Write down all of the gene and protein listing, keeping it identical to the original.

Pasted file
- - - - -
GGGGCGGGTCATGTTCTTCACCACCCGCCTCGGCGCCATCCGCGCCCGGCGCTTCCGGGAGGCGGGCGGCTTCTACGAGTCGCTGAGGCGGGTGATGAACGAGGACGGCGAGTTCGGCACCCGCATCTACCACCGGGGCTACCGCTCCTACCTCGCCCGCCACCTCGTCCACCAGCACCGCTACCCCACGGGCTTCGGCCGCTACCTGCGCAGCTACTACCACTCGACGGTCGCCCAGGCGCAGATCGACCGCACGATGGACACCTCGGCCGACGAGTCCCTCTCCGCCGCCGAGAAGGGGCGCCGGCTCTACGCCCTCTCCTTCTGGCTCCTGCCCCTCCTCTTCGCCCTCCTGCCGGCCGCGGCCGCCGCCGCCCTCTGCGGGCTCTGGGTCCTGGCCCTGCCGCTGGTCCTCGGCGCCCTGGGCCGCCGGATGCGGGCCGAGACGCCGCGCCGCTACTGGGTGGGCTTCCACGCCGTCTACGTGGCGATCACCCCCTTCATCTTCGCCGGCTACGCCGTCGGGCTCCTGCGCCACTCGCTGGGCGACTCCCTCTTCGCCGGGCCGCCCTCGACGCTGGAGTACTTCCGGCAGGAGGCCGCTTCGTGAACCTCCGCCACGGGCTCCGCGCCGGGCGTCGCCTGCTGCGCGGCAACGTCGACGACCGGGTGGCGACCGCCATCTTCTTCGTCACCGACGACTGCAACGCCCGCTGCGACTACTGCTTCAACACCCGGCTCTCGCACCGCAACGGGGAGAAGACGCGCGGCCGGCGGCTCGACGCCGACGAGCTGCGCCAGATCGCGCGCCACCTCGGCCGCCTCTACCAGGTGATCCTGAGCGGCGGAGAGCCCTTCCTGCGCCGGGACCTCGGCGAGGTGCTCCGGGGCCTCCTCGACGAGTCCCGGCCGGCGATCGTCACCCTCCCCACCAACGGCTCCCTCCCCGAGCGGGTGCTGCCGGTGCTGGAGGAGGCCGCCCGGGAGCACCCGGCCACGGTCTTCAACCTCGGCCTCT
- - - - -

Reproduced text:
GGGGCGGGTCATGTTCTTCACCACCCGCCTCGGCGCCATCCGCGCCCGGCGCTTCCGGGAGGCGGGCGGCTTCTACGAGTCGCTGAGGCGGGTGATGAACGAGGACGGCGAGTTCGGCACCCGCATCTACCACCGGGGCTACCGCTCCTACCTCGCCCGCCACCTCGTCCACCAGCACCGCTACCCCACGGGCTTCGGCCGCTACCTGCGCAGCTACTACCACTCGACGGTCGCCCAGGCGCAGATCGACCGCACGATGGACACCTCGGCCGACGAGTCCCTCTCCGCCGCCGAGAAGGGGCGCCGGCTCTACGCCCTCTCCTTCTGGCTCCTGCCCCTCCTCTTCGCCCTCCTGCCGGCCGCGGCCGCCGCCGCCCTCTGCGGGCTCTGGGTCCTGGCCCTGCCGCTGGTCCTCGGCGCCCTGGGCCGCCGGATGCGGGCCGAGACGCCGCGCCGCTACTGGGTGGGCTTCCACGCCGTCTACGTGGCGATCACCCCCTTCATCTTCGCCGGCTACGCCGTCGGGCTCCTGCGCCACTCGCTGGGCGACTCCCTCTTCGCCGGGCCGCCCTCGACGCTGGAGTACTTCCGGCAGGAGGCCGCTTCGTGAACCTCCGCCACGGGCTCCGCGCCGGGCGTCGCCTGCTGCGCGGCAACGTCGACGACCGGGTGGCGACCGCCATCTTCTTCGTCACCGACGACTGCAACGCCCGCTGCGACTACTGCTTCAACACCCGGCTCTCGCACCGCAACGGGGAGAAGACGCGCGGCCGGCGGCTCGACGCCGACGAGCTGCGCCAGATCGCGCGCCACCTCGGCCGCCTCTACCAGGTGATCCTGAGCGGCGGAGAGCCCTTCCTGCGCCGGGACCTCGGCGAGGTGCTCCGGGGCCTCCTCGACGAGTCCCGGCCGGCGATCGTCACCCTCCCCACCAACGGCTCCCTCCCCGAGCGGGTGCTGCCGGTGCTGGAGGAGGCCGCCCGGGAGCACCCGGCCACGGTCTTCAACCTCGGCCTCT